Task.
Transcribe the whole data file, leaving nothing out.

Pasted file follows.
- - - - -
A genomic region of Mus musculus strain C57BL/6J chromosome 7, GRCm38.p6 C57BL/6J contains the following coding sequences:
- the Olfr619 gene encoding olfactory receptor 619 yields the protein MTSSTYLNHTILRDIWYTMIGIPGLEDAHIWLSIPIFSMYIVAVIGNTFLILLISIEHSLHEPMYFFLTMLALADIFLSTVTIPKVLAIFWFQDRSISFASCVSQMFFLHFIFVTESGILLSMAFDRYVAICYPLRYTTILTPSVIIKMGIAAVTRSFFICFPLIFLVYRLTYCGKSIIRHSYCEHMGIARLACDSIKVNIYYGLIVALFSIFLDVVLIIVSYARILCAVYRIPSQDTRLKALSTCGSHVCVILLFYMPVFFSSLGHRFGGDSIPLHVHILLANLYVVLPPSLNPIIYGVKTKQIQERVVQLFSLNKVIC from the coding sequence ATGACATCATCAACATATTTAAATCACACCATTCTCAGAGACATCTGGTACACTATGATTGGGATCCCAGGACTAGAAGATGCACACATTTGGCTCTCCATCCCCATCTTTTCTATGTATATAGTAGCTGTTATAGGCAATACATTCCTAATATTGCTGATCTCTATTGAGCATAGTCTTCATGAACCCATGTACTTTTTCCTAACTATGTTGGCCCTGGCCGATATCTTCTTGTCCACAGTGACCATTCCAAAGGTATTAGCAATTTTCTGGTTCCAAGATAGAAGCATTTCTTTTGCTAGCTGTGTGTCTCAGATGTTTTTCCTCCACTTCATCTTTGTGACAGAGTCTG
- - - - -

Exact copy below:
A genomic region of Mus musculus strain C57BL/6J chromosome 7, GRCm38.p6 C57BL/6J contains the following coding sequences:
- the Olfr619 gene encoding olfactory receptor 619 yields the protein MTSSTYLNHTILRDIWYTMIGIPGLEDAHIWLSIPIFSMYIVAVIGNTFLILLISIEHSLHEPMYFFLTMLALADIFLSTVTIPKVLAIFWFQDRSISFASCVSQMFFLHFIFVTESGILLSMAFDRYVAICYPLRYTTILTPSVIIKMGIAAVTRSFFICFPLIFLVYRLTYCGKSIIRHSYCEHMGIARLACDSIKVNIYYGLIVALFSIFLDVVLIIVSYARILCAVYRIPSQDTRLKALSTCGSHVCVILLFYMPVFFSSLGHRFGGDSIPLHVHILLANLYVVLPPSLNPIIYGVKTKQIQERVVQLFSLNKVIC from the coding sequence ATGACATCATCAACATATTTAAATCACACCATTCTCAGAGACATCTGGTACACTATGATTGGGATCCCAGGACTAGAAGATGCACACATTTGGCTCTCCATCCCCATCTTTTCTATGTATATAGTAGCTGTTATAGGCAATACATTCCTAATATTGCTGATCTCTATTGAGCATAGTCTTCATGAACCCATGTACTTTTTCCTAACTATGTTGGCCCTGGCCGATATCTTCTTGTCCACAGTGACCATTCCAAAGGTATTAGCAATTTTCTGGTTCCAAGATAGAAGCATTTCTTTTGCTAGCTGTGTGTCTCAGATGTTTTTCCTCCACTTCATCTTTGTGACAGAGTCTG